A new revelation by the Nigerian Heart Foundation that between 30 and 40 per cent of Nigeria’s 211 million people lives with hypertension or high blood pressure is another depressing statistic. Described by the World Health Organisation as a serious medical condition in which the blood vessels have persistently raised pressure and can increase the risk of heart, brain, kidney and other diseases, it has become another major national health challenge that requires effective countermeasures.
With over 80 million persons or more affected in Nigeria, the federal and state governments should treat it as an epidemic deserving of their undivided attention.
While commemorating the 2022 World Hypertension Day, the NHF disclosed that high blood pressure prevalence in Nigeria is on the rise, afflicting about 80 million residents. Majority are males and prevalence is higher in the urban areas. Sadly, only a small fraction goes for treatment, highlighting the poor disposition of many Nigerians towards their health. This is dangerous as the NHF said almost one in three adults, or 33.3 per cent of Nigerian adults, is hypertensive.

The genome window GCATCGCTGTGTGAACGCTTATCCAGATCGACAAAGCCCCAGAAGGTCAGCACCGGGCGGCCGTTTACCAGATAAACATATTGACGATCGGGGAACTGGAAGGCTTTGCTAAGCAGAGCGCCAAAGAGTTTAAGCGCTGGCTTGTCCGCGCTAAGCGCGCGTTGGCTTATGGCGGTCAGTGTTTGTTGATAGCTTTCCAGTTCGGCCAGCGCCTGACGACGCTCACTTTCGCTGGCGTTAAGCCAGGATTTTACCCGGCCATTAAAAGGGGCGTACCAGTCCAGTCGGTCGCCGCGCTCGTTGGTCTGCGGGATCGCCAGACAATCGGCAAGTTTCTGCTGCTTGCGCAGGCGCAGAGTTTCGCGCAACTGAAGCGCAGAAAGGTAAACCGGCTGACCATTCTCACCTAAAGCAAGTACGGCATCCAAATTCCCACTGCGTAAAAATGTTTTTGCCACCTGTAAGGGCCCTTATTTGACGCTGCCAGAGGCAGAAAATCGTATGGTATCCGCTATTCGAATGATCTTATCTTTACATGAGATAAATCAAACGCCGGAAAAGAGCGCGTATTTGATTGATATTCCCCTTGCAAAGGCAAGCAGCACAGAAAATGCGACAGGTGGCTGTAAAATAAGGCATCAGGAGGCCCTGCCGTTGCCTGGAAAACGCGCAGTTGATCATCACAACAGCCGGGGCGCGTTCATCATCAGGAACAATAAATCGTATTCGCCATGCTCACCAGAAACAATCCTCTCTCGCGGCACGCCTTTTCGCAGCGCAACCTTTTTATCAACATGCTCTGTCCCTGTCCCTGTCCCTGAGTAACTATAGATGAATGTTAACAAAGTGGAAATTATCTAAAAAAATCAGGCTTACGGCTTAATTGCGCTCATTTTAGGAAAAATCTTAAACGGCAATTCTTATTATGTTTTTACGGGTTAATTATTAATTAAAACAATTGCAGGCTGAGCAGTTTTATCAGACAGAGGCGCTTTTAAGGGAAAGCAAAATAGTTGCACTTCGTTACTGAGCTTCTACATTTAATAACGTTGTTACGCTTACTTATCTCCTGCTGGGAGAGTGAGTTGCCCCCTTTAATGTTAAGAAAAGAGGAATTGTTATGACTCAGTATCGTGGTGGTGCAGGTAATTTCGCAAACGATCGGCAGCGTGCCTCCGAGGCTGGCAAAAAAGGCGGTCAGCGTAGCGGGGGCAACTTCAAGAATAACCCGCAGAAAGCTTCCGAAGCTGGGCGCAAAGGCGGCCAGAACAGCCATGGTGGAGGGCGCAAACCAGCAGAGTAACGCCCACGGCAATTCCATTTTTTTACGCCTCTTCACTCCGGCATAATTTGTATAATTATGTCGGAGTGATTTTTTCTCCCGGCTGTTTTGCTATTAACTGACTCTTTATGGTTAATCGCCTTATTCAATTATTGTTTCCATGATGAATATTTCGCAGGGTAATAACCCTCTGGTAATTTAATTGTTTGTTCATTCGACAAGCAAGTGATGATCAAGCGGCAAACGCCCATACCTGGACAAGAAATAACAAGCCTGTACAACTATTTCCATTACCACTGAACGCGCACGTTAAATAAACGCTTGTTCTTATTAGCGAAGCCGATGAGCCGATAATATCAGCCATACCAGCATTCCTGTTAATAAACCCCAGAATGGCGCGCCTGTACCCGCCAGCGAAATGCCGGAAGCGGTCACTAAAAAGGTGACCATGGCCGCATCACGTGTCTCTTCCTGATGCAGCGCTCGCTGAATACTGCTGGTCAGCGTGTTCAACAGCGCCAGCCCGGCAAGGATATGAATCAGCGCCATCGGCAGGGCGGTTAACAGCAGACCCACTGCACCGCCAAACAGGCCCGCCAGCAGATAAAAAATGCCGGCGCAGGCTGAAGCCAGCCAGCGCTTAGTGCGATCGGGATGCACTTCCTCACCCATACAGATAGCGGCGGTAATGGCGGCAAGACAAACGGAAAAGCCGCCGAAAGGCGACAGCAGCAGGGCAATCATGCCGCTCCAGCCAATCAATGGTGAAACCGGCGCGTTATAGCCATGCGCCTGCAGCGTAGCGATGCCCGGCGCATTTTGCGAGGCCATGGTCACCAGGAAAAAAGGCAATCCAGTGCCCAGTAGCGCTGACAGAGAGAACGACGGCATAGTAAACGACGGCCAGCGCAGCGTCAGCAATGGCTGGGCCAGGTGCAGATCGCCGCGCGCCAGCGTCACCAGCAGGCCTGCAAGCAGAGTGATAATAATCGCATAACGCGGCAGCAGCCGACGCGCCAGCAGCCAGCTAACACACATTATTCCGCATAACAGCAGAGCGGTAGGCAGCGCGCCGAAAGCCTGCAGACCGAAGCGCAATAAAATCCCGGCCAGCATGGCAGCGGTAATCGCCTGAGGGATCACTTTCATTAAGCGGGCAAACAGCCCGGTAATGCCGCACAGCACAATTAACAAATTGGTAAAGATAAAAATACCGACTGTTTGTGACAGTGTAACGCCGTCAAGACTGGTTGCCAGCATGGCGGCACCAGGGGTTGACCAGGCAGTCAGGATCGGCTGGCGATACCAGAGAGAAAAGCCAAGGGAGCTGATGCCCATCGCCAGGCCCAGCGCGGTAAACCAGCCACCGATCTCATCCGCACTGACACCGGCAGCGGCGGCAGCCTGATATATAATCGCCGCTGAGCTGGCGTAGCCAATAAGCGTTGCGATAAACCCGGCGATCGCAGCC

Alarmingly, experts reveal that only about 23 million of the 80 million afflicted are on treatment. For a disease acknowledged as a “silent killer,” this is ominous. It has to be corrected.
Hypertension is a global scourge. According to the World Heart Foundation, it is the number one risk factor for death worldwide, affecting more than one billion persons globally. It accounts for about half of all heart disease- and stroke-related deaths worldwide. Its danger is multiplied, say experts, by the fact that on its own, it does not produce symptoms, earning it the ‘silent killer’ label.
The WHO says one in four men, and one in five women have hypertension. The burden of this medical condition is felt more pervasively in low-and middle-income countries. This, unfortunately, is where Nigeria belongs.
To reverse this ugly trend, government at all levels should make quality healthcare services accessible and affordable, and provide basic modern amenities to eliminate citizens’ frustrations. Individuals must, even more importantly, take responsibility for their health by going for regular medical check-ups to monitor their numbers and adopt a healthy lifestyle.